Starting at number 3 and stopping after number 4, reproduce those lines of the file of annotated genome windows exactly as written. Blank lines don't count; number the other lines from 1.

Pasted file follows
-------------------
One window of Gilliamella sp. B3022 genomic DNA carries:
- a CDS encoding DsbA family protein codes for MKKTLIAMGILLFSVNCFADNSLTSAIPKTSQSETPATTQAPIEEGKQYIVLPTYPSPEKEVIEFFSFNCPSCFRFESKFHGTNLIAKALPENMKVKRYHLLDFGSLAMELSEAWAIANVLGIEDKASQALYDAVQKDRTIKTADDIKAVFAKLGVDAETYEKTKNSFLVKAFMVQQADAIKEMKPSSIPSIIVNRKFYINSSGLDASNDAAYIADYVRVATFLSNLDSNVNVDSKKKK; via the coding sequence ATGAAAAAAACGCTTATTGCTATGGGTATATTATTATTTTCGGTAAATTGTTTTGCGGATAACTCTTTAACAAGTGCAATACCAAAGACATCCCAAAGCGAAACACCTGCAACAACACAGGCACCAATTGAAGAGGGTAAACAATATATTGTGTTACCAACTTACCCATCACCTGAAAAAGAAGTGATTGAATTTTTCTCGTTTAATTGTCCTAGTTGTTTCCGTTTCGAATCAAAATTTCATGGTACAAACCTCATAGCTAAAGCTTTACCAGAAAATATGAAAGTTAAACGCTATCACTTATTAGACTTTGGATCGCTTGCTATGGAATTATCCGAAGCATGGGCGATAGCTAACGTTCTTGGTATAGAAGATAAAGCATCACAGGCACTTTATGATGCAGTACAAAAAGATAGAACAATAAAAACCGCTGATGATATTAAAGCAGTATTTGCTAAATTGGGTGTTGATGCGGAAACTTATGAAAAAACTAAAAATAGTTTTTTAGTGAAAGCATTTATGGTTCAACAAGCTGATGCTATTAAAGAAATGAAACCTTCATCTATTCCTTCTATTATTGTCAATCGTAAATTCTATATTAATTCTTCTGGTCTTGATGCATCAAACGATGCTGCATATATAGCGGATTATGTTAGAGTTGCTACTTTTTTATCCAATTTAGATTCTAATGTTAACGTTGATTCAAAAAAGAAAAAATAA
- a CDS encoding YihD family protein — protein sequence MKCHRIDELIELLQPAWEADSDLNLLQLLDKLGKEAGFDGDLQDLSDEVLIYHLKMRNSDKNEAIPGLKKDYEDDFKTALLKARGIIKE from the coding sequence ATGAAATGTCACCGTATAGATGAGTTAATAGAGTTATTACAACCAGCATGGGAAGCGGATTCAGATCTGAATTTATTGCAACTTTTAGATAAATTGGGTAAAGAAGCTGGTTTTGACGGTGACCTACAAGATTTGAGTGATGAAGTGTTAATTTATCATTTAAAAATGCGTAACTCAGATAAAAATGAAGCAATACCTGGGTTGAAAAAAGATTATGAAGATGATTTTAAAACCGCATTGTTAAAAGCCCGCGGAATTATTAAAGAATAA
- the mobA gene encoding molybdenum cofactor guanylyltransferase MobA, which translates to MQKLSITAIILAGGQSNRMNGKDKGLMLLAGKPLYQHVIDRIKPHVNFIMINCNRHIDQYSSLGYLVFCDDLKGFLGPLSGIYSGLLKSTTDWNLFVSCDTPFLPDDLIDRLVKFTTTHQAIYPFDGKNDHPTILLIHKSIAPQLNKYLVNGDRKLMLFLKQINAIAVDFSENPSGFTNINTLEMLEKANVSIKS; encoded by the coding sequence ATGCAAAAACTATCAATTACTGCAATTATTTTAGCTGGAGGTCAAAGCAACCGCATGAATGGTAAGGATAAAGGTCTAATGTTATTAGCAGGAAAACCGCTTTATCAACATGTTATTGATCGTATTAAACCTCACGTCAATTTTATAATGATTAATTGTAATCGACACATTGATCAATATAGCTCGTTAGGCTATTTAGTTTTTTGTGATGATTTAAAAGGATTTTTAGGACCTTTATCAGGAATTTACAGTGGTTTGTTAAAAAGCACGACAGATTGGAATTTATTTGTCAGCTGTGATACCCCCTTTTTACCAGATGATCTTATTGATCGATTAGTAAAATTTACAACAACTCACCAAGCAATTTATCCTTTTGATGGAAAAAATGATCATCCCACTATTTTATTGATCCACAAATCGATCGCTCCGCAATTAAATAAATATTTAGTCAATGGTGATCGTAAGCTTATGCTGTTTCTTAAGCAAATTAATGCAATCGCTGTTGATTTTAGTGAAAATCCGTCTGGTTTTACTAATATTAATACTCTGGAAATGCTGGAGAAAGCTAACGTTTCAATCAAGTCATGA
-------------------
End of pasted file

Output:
- a CDS encoding YihD family protein — protein sequence MKCHRIDELIELLQPAWEADSDLNLLQLLDKLGKEAGFDGDLQDLSDEVLIYHLKMRNSDKNEAIPGLKKDYEDDFKTALLKARGIIKE from the coding sequence ATGAAATGTCACCGTATAGATGAGTTAATAGAGTTATTACAACCAGCATGGGAAGCGGATTCAGATCTGAATTTATTGCAACTTTTAGATAAATTGGGTAAAGAAGCTGGTTTTGACGGTGACCTACAAGATTTGAGTGATGAAGTGTTAATTTATCATTTAAAAATGCGTAACTCAGATAAAAATGAAGCAATACCTGGGTTGAAAAAAGATTATGAAGATGATTTTAAAACCGCATTGTTAAAAGCCCGCGGAATTATTAAAGAATAA
- the mobA gene encoding molybdenum cofactor guanylyltransferase MobA, which translates to MQKLSITAIILAGGQSNRMNGKDKGLMLLAGKPLYQHVIDRIKPHVNFIMINCNRHIDQYSSLGYLVFCDDLKGFLGPLSGIYSGLLKSTTDWNLFVSCDTPFLPDDLIDRLVKFTTTHQAIYPFDGKNDHPTILLIHKSIAPQLNKYLVNGDRKLMLFLKQINAIAVDFSENPSGFTNINTLEMLEKANVSIKS; encoded by the coding sequence ATGCAAAAACTATCAATTACTGCAATTATTTTAGCTGGAGGTCAAAGCAACCGCATGAATGGTAAGGATAAAGGTCTAATGTTATTAGCAGGAAAACCGCTTTATCAACATGTTATTGATCGTATTAAACCTCACGTCAATTTTATAATGATTAATTGTAATCGACACATTGATCAATATAGCTCGTTAGGCTATTTAGTTTTTTGTGATGATTTAAAAGGATTTTTAGGACCTTTATCAGGAATTTACAGTGGTTTGTTAAAAAGCACGACAGATTGGAATTTATTTGTCAGCTGTGATACCCCCTTTTTACCAGATGATCTTATTGATCGATTAGTAAAATTTACAACAACTCACCAAGCAATTTATCCTTTTGATGGAAAAAATGATCATCCCACTATTTTATTGATCCACAAATCGATCGCTCCGCAATTAAATAAATATTTAGTCAATGGTGATCGTAAGCTTATGCTGTTTCTTAAGCAAATTAATGCAATCGCTGTTGATTTTAGTGAAAATCCGTCTGGTTTTACTAATATTAATACTCTGGAAATGCTGGAGAAAGCTAACGTTTCAATCAAGTCATGA